Try this. Take all your cards out of your purse or wallet, and have a look - there might be a surprise in store.
You might already have what they call a contactless payment card - the Visa PayWave or the MasterCard Paypass.
Inside that card is a tiny aerial that transmits your card details to the terminal (if 4cm or closer), no PIN or signature needed.
It's whizzy and fast, but is it secure?
Steve the plumber has his doubts. He got some coffees and paid with his EFTPOS card, $12.80. He's got a Paypass card, but he swears it stayed in his wallet. Ping, ping - $12.80, $12.80 on the Paypass card.
So he paid the same amount three times at the same place at about the same time - twice with a card he says never left his wallet.
We took this up with MasterCard. They are adamant it's just not possible for the transaction to be accidental. Albert Naffah is MasterCard's man in New Zealand. He's "100 per cent confident".
What if I'm leaning on a bar with my wallet near the terminal - might I be shouting free drinks for the whole bar? No, says Albert, there's "no risk".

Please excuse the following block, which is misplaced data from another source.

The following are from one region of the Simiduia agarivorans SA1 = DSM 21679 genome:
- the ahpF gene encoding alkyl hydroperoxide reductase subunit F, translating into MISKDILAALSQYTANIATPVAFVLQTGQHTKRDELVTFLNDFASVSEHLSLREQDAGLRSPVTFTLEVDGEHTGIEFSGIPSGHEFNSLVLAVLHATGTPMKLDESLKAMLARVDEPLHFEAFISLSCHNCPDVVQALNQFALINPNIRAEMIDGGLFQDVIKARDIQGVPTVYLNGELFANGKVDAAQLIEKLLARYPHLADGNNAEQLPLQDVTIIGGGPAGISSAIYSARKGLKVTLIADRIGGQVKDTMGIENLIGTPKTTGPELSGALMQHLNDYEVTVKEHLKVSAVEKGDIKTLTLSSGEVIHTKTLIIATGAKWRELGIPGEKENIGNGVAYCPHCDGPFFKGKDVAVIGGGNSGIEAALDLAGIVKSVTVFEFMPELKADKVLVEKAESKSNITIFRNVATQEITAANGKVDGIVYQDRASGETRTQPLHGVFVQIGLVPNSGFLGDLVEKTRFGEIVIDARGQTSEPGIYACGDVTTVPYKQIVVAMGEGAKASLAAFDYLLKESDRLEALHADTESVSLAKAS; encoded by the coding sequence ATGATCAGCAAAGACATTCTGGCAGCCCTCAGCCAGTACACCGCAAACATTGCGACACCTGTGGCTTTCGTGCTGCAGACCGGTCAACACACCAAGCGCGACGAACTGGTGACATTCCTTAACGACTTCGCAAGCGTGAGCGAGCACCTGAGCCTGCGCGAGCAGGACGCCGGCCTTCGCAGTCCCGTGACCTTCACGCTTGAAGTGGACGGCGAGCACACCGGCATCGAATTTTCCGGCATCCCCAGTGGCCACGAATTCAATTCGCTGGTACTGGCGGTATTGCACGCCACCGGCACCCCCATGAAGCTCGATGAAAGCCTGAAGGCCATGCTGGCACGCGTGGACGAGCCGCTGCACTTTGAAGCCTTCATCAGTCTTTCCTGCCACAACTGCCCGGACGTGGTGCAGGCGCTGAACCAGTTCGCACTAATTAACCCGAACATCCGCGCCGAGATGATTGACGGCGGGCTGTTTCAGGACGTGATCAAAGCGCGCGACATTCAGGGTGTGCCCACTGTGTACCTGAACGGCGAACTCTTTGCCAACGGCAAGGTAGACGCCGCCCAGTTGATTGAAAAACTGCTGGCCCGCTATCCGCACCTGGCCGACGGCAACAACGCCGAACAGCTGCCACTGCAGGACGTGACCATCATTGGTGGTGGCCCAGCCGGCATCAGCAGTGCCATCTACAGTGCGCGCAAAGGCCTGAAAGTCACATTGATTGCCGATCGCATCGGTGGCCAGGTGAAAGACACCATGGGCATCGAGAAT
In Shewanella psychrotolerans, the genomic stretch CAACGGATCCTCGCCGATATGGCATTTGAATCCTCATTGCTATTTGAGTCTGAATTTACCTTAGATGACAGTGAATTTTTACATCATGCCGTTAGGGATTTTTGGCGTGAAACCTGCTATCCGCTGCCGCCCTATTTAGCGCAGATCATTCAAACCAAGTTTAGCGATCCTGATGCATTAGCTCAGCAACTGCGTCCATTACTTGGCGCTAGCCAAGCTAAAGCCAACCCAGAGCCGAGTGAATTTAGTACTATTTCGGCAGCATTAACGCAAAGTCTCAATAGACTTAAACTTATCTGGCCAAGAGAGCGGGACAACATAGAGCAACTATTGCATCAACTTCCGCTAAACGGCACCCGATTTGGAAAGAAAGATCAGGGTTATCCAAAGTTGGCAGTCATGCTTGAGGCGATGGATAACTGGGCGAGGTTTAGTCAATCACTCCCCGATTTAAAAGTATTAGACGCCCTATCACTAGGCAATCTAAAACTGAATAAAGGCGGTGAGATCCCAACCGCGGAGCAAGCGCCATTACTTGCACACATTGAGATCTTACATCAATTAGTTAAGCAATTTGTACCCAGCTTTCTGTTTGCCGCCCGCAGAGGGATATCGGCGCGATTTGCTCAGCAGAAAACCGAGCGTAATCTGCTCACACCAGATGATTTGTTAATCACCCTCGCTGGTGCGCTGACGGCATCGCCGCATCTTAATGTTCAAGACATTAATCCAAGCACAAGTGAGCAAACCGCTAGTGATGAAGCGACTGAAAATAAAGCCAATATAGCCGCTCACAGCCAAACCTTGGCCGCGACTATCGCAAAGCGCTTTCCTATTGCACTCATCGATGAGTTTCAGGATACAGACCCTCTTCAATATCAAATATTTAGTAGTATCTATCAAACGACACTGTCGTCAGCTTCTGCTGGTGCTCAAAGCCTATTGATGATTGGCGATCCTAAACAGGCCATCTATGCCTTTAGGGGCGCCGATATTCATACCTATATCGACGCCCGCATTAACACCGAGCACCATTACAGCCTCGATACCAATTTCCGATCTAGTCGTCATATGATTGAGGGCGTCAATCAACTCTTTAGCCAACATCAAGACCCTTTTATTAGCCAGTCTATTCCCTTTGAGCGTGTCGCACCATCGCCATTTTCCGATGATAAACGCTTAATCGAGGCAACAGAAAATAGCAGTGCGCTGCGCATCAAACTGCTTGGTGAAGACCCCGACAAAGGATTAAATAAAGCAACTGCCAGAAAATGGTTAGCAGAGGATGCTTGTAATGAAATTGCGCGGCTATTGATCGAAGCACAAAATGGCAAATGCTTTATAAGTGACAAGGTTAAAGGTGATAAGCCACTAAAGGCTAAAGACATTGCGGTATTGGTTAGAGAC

He says the technology is safer than the 40 or 50 year old magnetic stripe technology on your EFTPOS card. The ENV encryption technology is the" latest and most secure form of passing information between a card and a terminal."
But what about "electronic pickpocketing"? Your new contactless card transmits its details, and we've got a rather unnerving American news story which shows a guy wandering around an airport with a scanner, getting people's credit card numbers.
He then uses that information to create and use a new card.
Wellington IT security guy Nick von Dadelszen from Lateral Security says "someone could swipe the card while you're walking down the street". Nick can even get your card details with an app he's created on his phone! Spooky.
Yes it's technically possible says Albert, but effectively useless. Each individual contactless transaction has got its own unique fingerprint, "so you might be able to get some information off a card contactlessly but you can't use it more than once".
Ok, but you don't need to use that information contactlessly, points out Nick Dadelszen. The guy in the American video clones a card and uses it the old fashioned way, and you can use card information on websites without needing that extra security number on the back, the CVV number.
Steve has been refunded his $26, but that's not what it's about. He's concerned about how it happened and how often. Basically, MasterCard says it didn't happen inadvertently and it can't.
For more information here are links to the Visa and MasterCard pages. There is a genuinely amusing set of videos on the MasterCard page.
Who have known a credit card company could be funny?
MasterCard (scroll down to find the comedian)